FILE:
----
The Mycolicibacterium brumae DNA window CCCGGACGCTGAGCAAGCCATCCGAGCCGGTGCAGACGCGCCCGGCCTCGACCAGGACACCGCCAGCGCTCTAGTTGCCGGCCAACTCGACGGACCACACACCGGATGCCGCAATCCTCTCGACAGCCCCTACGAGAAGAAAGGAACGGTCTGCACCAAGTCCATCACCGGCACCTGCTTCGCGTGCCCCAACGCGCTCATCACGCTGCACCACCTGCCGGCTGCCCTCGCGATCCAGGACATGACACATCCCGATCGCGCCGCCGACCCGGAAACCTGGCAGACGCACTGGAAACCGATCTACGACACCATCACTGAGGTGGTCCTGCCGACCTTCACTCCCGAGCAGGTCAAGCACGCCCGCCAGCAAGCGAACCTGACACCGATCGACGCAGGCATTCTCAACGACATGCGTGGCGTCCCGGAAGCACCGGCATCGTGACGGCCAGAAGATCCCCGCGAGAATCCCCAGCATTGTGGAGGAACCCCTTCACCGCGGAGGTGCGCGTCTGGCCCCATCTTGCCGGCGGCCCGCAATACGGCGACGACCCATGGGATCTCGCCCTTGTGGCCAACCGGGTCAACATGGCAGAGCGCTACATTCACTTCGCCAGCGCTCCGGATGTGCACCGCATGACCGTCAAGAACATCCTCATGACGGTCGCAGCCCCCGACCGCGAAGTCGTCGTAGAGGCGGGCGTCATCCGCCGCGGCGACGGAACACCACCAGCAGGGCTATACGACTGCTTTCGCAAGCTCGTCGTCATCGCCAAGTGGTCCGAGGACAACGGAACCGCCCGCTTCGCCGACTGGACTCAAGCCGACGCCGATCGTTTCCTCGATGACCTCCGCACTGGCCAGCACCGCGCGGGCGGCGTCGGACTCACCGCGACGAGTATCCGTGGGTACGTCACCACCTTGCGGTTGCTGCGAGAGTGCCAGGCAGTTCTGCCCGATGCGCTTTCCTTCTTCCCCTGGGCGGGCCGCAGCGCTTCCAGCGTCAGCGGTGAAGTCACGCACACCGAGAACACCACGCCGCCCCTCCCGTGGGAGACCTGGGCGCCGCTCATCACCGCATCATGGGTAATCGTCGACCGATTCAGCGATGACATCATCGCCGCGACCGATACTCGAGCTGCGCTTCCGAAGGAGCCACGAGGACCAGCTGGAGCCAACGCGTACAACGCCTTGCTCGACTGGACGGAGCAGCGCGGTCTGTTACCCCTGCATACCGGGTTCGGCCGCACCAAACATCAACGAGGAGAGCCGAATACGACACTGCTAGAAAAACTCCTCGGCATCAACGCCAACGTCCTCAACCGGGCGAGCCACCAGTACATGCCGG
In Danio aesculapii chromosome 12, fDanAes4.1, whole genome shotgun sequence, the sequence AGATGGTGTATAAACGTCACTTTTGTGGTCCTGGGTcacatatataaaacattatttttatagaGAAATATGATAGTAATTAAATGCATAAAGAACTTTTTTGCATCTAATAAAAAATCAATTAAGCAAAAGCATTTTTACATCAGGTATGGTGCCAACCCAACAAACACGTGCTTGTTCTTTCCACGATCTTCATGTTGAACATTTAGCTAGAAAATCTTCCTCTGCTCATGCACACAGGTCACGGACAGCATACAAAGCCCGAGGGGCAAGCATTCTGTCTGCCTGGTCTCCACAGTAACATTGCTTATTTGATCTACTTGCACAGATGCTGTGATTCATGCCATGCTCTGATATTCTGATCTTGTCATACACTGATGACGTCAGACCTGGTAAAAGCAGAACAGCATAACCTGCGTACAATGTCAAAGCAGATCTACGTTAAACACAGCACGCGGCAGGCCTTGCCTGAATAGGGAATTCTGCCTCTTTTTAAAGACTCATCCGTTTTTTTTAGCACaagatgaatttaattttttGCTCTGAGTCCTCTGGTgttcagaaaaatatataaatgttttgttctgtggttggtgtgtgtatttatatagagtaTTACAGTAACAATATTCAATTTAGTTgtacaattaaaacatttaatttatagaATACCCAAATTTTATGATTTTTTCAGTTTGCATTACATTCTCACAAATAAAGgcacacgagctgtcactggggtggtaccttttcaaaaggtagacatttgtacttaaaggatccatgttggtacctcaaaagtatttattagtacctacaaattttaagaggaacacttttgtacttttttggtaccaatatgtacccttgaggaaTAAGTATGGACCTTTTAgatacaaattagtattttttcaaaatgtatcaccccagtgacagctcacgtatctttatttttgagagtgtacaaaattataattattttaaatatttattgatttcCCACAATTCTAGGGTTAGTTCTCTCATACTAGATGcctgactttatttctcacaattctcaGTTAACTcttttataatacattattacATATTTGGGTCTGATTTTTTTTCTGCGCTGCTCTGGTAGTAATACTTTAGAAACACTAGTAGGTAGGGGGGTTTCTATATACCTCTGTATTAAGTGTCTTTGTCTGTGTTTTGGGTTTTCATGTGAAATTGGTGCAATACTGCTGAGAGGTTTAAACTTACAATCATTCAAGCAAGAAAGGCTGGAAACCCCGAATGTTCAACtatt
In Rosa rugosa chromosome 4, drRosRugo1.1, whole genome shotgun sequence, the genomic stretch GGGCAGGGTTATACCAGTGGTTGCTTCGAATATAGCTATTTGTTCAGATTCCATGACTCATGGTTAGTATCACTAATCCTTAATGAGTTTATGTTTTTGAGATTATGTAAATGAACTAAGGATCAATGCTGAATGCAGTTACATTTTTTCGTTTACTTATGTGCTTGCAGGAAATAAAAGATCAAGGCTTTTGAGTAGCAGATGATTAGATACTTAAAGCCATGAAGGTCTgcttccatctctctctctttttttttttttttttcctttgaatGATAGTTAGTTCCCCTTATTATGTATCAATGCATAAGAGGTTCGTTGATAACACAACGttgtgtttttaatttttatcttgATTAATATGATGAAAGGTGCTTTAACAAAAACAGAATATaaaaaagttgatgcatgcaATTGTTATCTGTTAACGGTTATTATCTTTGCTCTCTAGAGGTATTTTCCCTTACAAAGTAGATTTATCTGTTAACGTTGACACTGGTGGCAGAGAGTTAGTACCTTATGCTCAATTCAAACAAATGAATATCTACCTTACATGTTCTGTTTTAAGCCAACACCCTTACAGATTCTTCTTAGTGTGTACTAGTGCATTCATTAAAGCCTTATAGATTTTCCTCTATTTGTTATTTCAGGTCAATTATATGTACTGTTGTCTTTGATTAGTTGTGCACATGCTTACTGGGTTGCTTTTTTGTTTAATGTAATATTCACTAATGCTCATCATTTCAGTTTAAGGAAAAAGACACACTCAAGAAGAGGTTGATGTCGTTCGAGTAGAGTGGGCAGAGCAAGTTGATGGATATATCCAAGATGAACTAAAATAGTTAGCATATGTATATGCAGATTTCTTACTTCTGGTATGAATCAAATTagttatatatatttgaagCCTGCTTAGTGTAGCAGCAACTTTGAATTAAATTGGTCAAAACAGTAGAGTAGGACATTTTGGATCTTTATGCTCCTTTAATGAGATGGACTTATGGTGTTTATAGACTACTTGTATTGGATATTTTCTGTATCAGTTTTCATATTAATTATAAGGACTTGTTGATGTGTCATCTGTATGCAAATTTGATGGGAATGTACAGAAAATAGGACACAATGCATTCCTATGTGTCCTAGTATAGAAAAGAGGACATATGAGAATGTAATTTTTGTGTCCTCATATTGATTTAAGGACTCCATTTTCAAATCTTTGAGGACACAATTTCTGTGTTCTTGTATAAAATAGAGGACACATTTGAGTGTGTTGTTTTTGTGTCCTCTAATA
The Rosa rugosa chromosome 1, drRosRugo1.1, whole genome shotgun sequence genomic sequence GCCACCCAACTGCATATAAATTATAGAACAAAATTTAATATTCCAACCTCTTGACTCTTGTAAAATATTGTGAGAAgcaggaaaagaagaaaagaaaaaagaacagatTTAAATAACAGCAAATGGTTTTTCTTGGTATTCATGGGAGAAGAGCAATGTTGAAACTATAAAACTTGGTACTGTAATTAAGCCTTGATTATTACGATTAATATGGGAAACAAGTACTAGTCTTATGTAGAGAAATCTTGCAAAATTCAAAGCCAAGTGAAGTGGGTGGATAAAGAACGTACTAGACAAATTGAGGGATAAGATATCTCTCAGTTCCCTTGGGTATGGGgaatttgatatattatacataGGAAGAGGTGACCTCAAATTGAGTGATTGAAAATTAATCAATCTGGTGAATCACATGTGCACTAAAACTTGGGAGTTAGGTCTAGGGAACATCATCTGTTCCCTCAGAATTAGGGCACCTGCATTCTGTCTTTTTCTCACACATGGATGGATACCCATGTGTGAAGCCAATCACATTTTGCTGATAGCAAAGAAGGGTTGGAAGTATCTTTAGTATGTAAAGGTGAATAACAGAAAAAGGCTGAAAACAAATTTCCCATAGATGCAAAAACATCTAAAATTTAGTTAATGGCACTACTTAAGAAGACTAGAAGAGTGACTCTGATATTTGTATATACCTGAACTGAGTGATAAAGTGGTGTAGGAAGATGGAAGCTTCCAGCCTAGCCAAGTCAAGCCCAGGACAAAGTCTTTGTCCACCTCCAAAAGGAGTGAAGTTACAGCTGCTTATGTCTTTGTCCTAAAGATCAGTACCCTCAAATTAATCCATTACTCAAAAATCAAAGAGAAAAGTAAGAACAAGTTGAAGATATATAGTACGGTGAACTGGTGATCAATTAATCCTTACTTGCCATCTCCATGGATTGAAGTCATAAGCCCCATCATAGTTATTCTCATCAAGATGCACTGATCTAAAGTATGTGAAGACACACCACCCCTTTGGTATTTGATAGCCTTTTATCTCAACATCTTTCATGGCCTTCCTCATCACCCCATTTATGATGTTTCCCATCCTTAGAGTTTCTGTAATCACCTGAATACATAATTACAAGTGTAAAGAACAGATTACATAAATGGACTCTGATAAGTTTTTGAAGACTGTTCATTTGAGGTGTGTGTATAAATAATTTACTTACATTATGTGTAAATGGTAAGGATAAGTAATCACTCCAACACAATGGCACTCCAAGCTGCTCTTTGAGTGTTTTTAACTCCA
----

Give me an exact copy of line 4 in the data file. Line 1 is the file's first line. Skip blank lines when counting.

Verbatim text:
The Rosa rugosa chromosome 1, drRosRugo1.1, whole genome shotgun sequence genomic sequence GCCACCCAACTGCATATAAATTATAGAACAAAATTTAATATTCCAACCTCTTGACTCTTGTAAAATATTGTGAGAAgcaggaaaagaagaaaagaaaaaagaacagatTTAAATAACAGCAAATGGTTTTTCTTGGTATTCATGGGAGAAGAGCAATGTTGAAACTATAAAACTTGGTACTGTAATTAAGCCTTGATTATTACGATTAATATGGGAAACAAGTACTAGTCTTATGTAGAGAAATCTTGCAAAATTCAAAGCCAAGTGAAGTGGGTGGATAAAGAACGTACTAGACAAATTGAGGGATAAGATATCTCTCAGTTCCCTTGGGTATGGGgaatttgatatattatacataGGAAGAGGTGACCTCAAATTGAGTGATTGAAAATTAATCAATCTGGTGAATCACATGTGCACTAAAACTTGGGAGTTAGGTCTAGGGAACATCATCTGTTCCCTCAGAATTAGGGCACCTGCATTCTGTCTTTTTCTCACACATGGATGGATACCCATGTGTGAAGCCAATCACATTTTGCTGATAGCAAAGAAGGGTTGGAAGTATCTTTAGTATGTAAAGGTGAATAACAGAAAAAGGCTGAAAACAAATTTCCCATAGATGCAAAAACATCTAAAATTTAGTTAATGGCACTACTTAAGAAGACTAGAAGAGTGACTCTGATATTTGTATATACCTGAACTGAGTGATAAAGTGGTGTAGGAAGATGGAAGCTTCCAGCCTAGCCAAGTCAAGCCCAGGACAAAGTCTTTGTCCACCTCCAAAAGGAGTGAAGTTACAGCTGCTTATGTCTTTGTCCTAAAGATCAGTACCCTCAAATTAATCCATTACTCAAAAATCAAAGAGAAAAGTAAGAACAAGTTGAAGATATATAGTACGGTGAACTGGTGATCAATTAATCCTTACTTGCCATCTCCATGGATTGAAGTCATAAGCCCCATCATAGTTATTCTCATCAAGATGCACTGATCTAAAGTATGTGAAGACACACCACCCCTTTGGTATTTGATAGCCTTTTATCTCAACATCTTTCATGGCCTTCCTCATCACCCCATTTATGATGTTTCCCATCCTTAGAGTTTCTGTAATCACCTGAATACATAATTACAAGTGTAAAGAACAGATTACATAAATGGACTCTGATAAGTTTTTGAAGACTGTTCATTTGAGGTGTGTGTATAAATAATTTACTTACATTATGTGTAAATGGTAAGGATAAGTAATCACTCCAACACAATGGCACTCCAAGCTGCTCTTTGAGTGTTTTTAACTCCA